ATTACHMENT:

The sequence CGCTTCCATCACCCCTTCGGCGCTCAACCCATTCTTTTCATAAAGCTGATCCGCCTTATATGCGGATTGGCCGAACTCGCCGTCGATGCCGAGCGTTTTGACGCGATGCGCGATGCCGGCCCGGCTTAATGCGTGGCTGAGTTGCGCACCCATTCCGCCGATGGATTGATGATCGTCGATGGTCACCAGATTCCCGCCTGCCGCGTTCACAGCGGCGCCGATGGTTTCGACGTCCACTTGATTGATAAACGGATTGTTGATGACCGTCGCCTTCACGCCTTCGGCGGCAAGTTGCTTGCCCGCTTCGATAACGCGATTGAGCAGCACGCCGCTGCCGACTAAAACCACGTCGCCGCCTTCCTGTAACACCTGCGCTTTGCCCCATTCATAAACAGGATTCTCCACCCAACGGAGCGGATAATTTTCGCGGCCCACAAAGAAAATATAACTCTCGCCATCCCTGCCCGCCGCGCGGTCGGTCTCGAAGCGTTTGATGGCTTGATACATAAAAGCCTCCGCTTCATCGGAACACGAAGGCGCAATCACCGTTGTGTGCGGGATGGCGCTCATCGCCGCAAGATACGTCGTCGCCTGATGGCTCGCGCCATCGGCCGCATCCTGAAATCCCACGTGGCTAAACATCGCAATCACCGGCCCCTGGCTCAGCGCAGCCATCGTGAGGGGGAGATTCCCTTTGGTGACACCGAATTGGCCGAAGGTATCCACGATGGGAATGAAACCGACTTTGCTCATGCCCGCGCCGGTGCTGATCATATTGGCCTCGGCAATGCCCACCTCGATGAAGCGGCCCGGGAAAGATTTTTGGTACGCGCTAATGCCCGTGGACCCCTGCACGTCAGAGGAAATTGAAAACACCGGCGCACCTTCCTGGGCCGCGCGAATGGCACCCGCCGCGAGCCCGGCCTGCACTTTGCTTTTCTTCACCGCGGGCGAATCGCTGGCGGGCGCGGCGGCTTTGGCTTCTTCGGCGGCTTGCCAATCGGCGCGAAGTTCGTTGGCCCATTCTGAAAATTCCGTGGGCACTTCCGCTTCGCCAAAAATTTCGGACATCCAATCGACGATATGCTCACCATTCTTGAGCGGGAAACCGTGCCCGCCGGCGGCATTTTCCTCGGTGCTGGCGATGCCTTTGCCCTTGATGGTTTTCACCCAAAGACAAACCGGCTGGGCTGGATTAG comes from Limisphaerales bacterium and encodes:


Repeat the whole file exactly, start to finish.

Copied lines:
The sequence CGCTTCCATCACCCCTTCGGCGCTCAACCCATTCTTTTCATAAAGCTGATCCGCCTTATATGCGGATTGGCCGAACTCGCCGTCGATGCCGAGCGTTTTGACGCGATGCGCGATGCCGGCCCGGCTTAATGCGTGGCTGAGTTGCGCACCCATTCCGCCGATGGATTGATGATCGTCGATGGTCACCAGATTCCCGCCTGCCGCGTTCACAGCGGCGCCGATGGTTTCGACGTCCACTTGATTGATAAACGGATTGTTGATGACCGTCGCCTTCACGCCTTCGGCGGCAAGTTGCTTGCCCGCTTCGATAACGCGATTGAGCAGCACGCCGCTGCCGACTAAAACCACGTCGCCGCCTTCCTGTAACACCTGCGCTTTGCCCCATTCATAAACAGGATTCTCCACCCAACGGAGCGGATAATTTTCGCGGCCCACAAAGAAAATATAACTCTCGCCATCCCTGCCCGCCGCGCGGTCGGTCTCGAAGCGTTTGATGGCTTGATACATAAAAGCCTCCGCTTCATCGGAACACGAAGGCGCAATCACCGTTGTGTGCGGGATGGCGCTCATCGCCGCAAGATACGTCGTCGCCTGATGGCTCGCGCCATCGGCCGCATCCTGAAATCCCACGTGGCTAAACATCGCAATCACCGGCCCCTGGCTCAGCGCAGCCATCGTGAGGGGGAGATTCCCTTTGGTGACACCGAATTGGCCGAAGGTATCCACGATGGGAATGAAACCGACTTTGCTCATGCCCGCGCCGGTGCTGATCATATTGGCCTCGGCAATGCCCACCTCGATGAAGCGGCCCGGGAAAGATTTTTGGTACGCGCTAATGCCCGTGGACCCCTGCACGTCAGAGGAAATTGAAAACACCGGCGCACCTTCCTGGGCCGCGCGAATGGCACCCGCCGCGAGCCCGGCCTGCACTTTGCTTTTCTTCACCGCGGGCGAATCGCTGGCGGGCGCGGCGGCTTTGGCTTCTTCGGCGGCTTGCCAATCGGCGCGAAGTTCGTTGGCCCATTCTGAAAATTCCGTGGGCACTTCCGCTTCGCCAAAAATTTCGGACATCCAATCGACGATATGCTCACCATTCTTGAGCGGGAAACCGTGCCCGCCGGCGGCATTTTCCTCGGTGCTGGCGATGCCTTTGCCCTTGATGGTTTTCACCCAAAGACAAACCGGCTGGGCTGGATTAG comes from Limisphaerales bacterium and encodes: